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Michaela Gagne: The Courage to Know Your Health and How LongQT Syndrome Changed My Life

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Sometimes it’s easier to simply not know. Often we choose to live in question, rather than knowing the truth.
And it BOGGLES my mind.

Despite all the advances in technology and research, some people just don’t want to be told something could be wrong with their health. Been there. Done that. I used to tell myself it would have been much better to not have found out I have a heart co ndition so that I could have just lived a regular life …but who knows what could have happened had I not followed through with diagnosis and treatment?

It takes an extreme amount of bravery to squarely look yourself in the mirror and want to know everything going on inside of you. It takes even more courage to make the appointment to know for sure if you are healthy. No one wants to experience that moment of bad news. No one wants to be told they are no longer invincible. The truth is, though, that even more so no one wants a knock on their door telling them someone they loved has passed away unexpectedly.

My sophomore year of college I was instructed to write an essay about an important personal experience that changed my life. In my assignment, I explored the moment I was diagnosed with LongQT Syndrome while in high school. I intensely illustrated every sensation I felt during that moment I was told I have a heart condition that could unexpectedly claim my life at any moment, intricately describing my emotions and the way they played out over the weeks that followed. The following class my professor “published” our essays into a packet and distributed everyone’s writing project to each other. It was fun to check out my peers’ important experiences and develop a deeper understanding for the people they were.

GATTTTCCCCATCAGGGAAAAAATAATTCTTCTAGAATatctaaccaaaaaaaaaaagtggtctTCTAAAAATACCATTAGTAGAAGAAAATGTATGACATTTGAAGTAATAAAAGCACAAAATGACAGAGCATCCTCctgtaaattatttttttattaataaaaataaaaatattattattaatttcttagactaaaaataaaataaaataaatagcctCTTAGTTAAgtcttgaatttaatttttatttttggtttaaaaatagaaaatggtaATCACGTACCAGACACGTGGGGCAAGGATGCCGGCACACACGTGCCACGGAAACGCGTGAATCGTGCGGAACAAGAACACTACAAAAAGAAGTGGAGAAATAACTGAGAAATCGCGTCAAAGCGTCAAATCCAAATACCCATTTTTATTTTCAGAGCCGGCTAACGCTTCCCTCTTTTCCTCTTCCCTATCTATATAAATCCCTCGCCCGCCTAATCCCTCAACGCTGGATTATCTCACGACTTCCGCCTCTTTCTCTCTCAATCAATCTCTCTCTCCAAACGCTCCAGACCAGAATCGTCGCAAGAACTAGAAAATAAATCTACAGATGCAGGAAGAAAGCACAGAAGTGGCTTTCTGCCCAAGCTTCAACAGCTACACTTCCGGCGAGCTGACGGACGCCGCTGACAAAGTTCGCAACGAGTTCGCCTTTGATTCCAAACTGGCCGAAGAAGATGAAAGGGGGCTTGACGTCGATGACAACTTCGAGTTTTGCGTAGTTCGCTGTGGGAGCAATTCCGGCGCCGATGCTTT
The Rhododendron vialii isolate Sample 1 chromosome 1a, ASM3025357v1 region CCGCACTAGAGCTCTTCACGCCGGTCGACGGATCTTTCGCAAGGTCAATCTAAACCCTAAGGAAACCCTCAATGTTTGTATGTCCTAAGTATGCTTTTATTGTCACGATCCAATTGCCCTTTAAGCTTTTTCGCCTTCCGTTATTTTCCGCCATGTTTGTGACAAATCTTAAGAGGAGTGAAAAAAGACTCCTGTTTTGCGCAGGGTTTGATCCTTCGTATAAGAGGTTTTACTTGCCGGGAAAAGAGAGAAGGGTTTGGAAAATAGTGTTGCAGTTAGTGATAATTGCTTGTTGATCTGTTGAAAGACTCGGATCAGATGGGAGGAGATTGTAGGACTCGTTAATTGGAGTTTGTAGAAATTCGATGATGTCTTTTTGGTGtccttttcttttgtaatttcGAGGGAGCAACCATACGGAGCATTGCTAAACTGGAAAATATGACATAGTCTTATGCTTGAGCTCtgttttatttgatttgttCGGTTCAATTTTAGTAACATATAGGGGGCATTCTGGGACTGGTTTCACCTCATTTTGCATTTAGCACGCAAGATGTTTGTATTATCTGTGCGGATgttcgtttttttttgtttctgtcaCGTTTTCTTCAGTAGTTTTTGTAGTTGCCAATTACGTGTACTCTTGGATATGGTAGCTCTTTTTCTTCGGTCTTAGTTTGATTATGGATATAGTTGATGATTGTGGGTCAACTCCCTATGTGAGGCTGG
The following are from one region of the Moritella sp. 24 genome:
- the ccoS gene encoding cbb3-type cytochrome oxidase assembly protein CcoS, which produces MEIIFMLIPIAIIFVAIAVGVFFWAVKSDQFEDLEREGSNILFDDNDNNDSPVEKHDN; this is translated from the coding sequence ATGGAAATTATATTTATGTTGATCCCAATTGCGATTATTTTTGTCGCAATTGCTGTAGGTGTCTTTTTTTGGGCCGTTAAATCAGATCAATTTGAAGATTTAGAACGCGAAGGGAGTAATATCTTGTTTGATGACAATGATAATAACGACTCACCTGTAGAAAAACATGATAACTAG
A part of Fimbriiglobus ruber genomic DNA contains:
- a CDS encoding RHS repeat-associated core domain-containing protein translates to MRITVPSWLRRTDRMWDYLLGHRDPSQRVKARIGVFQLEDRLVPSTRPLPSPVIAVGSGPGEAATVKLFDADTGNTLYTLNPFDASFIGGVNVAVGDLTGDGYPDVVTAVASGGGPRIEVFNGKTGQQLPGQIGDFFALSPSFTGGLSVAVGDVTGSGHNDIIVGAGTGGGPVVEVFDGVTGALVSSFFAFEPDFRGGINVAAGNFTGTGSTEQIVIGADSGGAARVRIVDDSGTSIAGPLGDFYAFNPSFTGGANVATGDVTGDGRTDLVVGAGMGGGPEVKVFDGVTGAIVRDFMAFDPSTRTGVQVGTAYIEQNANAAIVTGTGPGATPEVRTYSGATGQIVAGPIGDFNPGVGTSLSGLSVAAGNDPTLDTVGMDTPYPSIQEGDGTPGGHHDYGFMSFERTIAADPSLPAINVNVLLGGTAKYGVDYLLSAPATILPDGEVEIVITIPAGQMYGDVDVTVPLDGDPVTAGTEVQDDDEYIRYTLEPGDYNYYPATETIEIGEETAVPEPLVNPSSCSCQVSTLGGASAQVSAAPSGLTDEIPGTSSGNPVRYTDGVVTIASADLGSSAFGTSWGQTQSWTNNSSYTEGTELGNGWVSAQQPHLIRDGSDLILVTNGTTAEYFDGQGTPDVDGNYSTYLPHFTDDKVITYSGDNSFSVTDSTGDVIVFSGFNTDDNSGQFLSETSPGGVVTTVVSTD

That night at 9:30 I got a knock on the door to my dorm room. There stood Ashley, the girl who sat two seats behind me in class. The essays were in her hand, and tears were streaming down her face.

“This is me,” she sobbed. “Your story is my story.”
For the next hour she told me that in high school they suspected she had LongQT Syndrome because she had passed out during crew season several times.

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We value and respect our HERWriters' experiences, but everyone is different. Many of our writers are speaking from personal experience, and what's worked for them may not work for you. Their articles are not a substitute for medical advice, although we hope you can gain knowledge from their insight.

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